'Fed up,' a top Palestinian bolts
A former top Arafat adviser talks about obstacles to the US-backed peace process.
JERICHO, WEST BANK
Since the first Oslo Accord was reached nearly a decade ago, the Israelis have had at least a half-dozen chief negotiators directing peace talks with the Palestinians.Skip to next paragraph
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But the Palestinians have essentially had just one: Saeb Erekat, a political scientist who became the man the world turns to in order to hear the Palestinian viewpoint packaged into lucid, quotable quips. Dr. Erekat resigned last week, "fed up," he says, not just with the state of the road-map peace plan, but with the regime-change paradigm that the White House is trying to imprint upon the Palestinian Authority (PA).
"Is this regime change that's peaceful? If it's peaceful, then please, hold elections," says Erekat, who spins such a snappy English that it can be hard for reporters' pens to keep pace.
Having earned a master's in political science at San Francisco State University and a doctorate from Bradford University in England, he speaks English more handily than almost anyone else in the PA - and his is a voice that he's betting will be missed. After this week's suicide bombings against Israelis, he says, it was he whom international television networks kept calling in search of a Palestinian official to condemn the violence.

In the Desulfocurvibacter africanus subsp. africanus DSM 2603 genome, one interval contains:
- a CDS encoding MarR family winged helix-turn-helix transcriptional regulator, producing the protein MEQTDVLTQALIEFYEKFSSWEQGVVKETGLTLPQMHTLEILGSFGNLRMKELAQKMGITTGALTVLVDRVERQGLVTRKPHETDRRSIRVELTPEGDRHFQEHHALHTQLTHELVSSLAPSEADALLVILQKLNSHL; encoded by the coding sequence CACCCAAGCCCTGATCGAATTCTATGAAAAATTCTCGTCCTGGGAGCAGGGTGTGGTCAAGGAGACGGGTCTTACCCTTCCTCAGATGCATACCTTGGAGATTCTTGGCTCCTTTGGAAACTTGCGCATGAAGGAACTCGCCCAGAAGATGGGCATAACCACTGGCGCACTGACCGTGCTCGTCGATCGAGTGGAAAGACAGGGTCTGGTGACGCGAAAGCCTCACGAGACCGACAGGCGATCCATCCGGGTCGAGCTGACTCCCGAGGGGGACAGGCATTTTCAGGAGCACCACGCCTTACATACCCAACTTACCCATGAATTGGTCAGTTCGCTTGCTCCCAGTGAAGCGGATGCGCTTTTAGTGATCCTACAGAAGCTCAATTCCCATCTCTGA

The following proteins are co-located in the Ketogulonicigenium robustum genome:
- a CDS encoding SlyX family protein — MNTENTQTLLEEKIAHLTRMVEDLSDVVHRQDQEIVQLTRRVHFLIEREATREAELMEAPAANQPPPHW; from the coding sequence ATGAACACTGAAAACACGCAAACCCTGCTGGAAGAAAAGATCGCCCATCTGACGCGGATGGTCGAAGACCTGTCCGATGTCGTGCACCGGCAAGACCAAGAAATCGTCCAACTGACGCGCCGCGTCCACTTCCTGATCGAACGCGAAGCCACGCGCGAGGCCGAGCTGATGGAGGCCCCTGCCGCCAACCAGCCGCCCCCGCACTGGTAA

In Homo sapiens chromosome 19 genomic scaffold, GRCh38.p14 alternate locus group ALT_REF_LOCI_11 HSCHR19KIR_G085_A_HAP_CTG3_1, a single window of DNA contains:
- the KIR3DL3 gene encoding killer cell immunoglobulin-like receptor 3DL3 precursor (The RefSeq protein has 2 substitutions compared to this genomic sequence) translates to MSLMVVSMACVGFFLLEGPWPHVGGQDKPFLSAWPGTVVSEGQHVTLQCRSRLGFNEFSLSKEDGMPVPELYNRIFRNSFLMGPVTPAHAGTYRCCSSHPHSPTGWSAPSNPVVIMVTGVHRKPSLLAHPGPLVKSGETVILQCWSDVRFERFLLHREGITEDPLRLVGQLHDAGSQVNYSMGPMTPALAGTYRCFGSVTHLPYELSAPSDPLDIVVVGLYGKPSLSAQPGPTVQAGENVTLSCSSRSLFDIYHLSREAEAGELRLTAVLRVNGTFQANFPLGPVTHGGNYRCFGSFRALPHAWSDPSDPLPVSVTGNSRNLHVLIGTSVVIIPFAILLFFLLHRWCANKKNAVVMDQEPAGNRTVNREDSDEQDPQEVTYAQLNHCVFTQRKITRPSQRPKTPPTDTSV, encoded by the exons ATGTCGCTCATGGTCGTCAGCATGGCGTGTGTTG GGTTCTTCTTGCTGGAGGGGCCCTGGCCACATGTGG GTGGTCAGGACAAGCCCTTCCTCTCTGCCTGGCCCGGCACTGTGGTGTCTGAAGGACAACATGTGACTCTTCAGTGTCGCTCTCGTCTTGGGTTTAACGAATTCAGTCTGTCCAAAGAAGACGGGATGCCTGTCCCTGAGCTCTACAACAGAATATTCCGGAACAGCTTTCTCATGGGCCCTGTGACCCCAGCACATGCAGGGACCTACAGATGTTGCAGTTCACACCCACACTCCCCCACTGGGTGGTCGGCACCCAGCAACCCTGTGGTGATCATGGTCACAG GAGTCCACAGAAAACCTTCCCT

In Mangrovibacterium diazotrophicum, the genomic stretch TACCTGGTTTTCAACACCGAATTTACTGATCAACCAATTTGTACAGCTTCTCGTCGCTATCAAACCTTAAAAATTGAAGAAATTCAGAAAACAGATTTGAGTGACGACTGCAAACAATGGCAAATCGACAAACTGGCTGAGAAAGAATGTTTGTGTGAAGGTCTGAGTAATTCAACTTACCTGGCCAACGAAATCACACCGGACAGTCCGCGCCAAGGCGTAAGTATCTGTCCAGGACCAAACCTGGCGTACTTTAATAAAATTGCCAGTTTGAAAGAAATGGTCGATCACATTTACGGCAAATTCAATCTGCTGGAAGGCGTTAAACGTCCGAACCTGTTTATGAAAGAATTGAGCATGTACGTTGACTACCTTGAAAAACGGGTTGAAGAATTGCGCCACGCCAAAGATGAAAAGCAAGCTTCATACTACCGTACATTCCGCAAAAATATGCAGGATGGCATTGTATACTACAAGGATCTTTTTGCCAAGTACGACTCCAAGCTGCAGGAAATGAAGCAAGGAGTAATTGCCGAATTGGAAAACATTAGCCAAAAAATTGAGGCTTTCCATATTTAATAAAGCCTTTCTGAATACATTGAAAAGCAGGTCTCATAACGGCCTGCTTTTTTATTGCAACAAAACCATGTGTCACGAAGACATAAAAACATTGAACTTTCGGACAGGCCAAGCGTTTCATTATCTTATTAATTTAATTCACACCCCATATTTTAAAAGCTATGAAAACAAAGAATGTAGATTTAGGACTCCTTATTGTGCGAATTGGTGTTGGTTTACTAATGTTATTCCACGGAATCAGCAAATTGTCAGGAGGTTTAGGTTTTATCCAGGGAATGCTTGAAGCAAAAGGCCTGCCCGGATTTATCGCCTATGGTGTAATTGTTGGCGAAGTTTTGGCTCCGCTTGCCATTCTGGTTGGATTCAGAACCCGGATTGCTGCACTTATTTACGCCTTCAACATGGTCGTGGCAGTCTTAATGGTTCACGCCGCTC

"The Americans must understand: Our situation is different from Iraq and Afghanistan. We live next to Israel, and that means we expect democracy," Erekat says in an interview in his offices here, which initially served as the Ministry of Local Government, and later, as the Ministry of Negotiations.
Now, staffers shrug, they're not sure what the building represents at all - and they are as keen as the next person to know what Erekat is planning to do now.
Most probably, he says, he will launch a campaign demanding that Palestinian elections be held in six months. They have not been held since 1994, when Yasser Arafat was, as a matter of course, elected president.
US pressure on the Palestinian Authority to choose a prime minister to wield power instead of Arafat - primarily at the urging of Israeli Prime Minister Ariel Sharon - led to the appointment last month of Mahmoud Abbas, also known as Abu Mazen. Although both men are known to be close to Arafat, Mr. Abbas has been trying to set himself and his new cabinet apart in a bid to get back to negotiations, which Sharon has refused to conduct with Arafat.
When Abbas and Sharon met on Saturday night along with their inner posse of peace negotiators - the first such meeting after 2-1/2 years of abject violence - Erekat was noticeably left off the invitation list. Miffed, according to most media reports, he resigned.
But Erekat says that has nothing to do with it - and that this decision was long in coming. He says he can't be too specific about the precise reasons - "I don't want to harm anyone," he says. But he shows an obvious frustration with the concept of installing Abbas, an unelected official, as prime minister.
"The Palestinians deserve better leadership," says Erekat, a tall, portly man who has towered over Arafat for years when they appeared together before television cameras.